The pilot of a new manufacturing facility which developers say 'will put Wales at the forefront of global renewable energy technology' has been opened this morning near Port Talbot. The UK Business Secretary Vince Cable, and Wales' First Minister Carwyn Jones started the first production line at Baglan Energy Park.

Researchers from Swansea University have led the research, in partnership with other universities including Bangor, Cardiff, Glyndwr and others around the UK. The technology promises to 'turn buildings into power stations.' Steel and glass, which is coated to make it conductive, will be incorporated into buildings, so it's the fabric of the buildings themselves that generates, stores and releases the electricity.

Video from SPECIFIC (Sustainable Product Engineering Centre for Innovative Functional Industrial Coatings)

It aims to provide a reliable source of energy at the point of use. The project's leaders say it could 'revolutionise building construction and make a major contribution to renewable energy targets.'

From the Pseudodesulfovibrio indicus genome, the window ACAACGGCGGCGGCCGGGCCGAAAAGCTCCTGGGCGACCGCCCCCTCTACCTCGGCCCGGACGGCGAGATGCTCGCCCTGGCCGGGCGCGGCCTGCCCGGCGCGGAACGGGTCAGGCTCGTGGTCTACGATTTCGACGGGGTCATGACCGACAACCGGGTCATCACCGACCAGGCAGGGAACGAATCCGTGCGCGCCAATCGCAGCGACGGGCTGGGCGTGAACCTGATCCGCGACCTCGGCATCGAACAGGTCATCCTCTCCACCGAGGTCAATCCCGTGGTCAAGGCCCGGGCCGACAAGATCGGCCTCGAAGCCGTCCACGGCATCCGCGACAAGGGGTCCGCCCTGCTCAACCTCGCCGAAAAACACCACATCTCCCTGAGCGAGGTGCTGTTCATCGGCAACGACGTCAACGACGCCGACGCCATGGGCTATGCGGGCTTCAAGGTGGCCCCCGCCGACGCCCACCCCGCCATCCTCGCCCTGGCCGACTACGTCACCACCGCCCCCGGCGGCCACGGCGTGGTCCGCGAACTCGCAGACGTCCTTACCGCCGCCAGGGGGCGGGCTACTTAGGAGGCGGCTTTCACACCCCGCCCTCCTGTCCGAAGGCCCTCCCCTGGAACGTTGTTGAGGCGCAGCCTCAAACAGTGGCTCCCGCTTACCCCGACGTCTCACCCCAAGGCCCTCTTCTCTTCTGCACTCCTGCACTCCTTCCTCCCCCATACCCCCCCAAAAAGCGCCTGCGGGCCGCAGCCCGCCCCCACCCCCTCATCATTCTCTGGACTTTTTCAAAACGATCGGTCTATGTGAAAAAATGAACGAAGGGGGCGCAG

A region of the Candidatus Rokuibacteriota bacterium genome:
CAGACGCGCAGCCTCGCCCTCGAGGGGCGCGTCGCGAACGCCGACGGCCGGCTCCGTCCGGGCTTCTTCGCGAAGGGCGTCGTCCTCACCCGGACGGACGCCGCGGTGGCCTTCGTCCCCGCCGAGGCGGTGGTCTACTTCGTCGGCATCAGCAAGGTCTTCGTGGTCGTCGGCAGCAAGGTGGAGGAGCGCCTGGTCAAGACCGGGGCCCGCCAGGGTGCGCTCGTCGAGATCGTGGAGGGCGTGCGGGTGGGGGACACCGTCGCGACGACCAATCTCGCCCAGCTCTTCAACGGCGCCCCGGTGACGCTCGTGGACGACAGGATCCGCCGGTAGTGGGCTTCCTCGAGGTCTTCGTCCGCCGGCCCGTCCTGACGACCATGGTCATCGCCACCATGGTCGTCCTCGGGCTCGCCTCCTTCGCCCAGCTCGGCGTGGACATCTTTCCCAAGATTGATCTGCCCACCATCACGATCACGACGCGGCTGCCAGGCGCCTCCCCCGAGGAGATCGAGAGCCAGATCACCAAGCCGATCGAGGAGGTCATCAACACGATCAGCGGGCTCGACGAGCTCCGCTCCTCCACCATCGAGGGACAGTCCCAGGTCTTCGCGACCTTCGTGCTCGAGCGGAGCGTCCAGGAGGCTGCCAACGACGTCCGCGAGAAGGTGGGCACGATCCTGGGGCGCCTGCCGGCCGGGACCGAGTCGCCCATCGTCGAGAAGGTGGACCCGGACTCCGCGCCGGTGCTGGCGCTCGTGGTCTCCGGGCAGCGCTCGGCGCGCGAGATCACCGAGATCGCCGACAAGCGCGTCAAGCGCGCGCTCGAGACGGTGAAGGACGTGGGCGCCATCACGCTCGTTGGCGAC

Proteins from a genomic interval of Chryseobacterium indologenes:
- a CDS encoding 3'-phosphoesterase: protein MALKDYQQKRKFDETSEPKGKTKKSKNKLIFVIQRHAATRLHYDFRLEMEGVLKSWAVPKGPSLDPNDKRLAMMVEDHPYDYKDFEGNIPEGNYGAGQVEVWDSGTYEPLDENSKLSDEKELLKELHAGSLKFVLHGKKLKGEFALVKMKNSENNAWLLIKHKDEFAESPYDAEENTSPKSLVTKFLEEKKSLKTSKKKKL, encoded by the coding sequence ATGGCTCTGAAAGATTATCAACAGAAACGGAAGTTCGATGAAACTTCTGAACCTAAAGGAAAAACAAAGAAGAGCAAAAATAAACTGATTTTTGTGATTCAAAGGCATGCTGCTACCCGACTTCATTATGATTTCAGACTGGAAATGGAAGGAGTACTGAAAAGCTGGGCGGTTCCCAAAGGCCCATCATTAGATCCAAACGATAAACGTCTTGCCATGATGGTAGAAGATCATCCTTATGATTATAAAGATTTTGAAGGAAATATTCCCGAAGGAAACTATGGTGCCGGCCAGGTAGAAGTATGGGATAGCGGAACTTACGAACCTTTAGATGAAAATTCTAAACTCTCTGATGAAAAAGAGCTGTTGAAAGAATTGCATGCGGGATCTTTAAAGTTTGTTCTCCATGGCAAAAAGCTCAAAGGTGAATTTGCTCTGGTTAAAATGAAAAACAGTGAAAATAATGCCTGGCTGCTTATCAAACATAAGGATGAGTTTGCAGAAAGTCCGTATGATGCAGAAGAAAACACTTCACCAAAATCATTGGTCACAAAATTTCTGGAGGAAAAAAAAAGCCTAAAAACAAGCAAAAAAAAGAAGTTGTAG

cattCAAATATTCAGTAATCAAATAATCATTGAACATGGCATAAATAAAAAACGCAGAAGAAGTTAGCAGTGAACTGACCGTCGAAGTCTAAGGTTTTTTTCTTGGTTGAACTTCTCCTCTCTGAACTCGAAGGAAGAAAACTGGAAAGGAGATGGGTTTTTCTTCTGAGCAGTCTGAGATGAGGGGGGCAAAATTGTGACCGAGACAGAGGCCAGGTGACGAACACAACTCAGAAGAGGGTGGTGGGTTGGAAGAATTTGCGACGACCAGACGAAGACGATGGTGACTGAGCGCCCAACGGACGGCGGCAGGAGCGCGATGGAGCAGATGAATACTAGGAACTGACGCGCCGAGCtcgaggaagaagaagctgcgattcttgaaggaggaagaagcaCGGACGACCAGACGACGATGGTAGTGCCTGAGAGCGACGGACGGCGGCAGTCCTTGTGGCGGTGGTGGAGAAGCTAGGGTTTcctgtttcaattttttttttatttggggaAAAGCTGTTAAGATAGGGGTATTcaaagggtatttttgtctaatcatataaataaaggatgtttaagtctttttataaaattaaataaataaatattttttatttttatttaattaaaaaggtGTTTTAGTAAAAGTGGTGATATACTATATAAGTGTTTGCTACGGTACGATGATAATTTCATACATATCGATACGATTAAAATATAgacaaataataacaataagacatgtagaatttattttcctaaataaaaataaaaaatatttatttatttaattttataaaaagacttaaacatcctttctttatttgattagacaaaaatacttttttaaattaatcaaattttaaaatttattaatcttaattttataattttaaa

What we are achieving at the Baglan Bay Innovation and Knowledge Centre is of global significance. It has the potential to create a range of renewable energy applications which will be available commercially within a few years. The funding secured to date and the unique collaboration between government, academia and industry has enabled us to make rapid progress within a relatively short timescale.

The project, which targets developing the products so they can be taken up by large-scale manufacturers, is worth £20 million over five years. Half of the funding comes from the Engineering and Physical Sciences Research Council, and Technology Strategy Board. The Welsh Government has also invested £2 million.

The team working at Baglan forms one of six new 'Innovation and Knowledge Centres' around the UK, given funding 'to accelerate and promote business exploitation of emerging research and technology.' A number of multinational companies are also on board, including Tata Steel, one of Wales' biggest employers.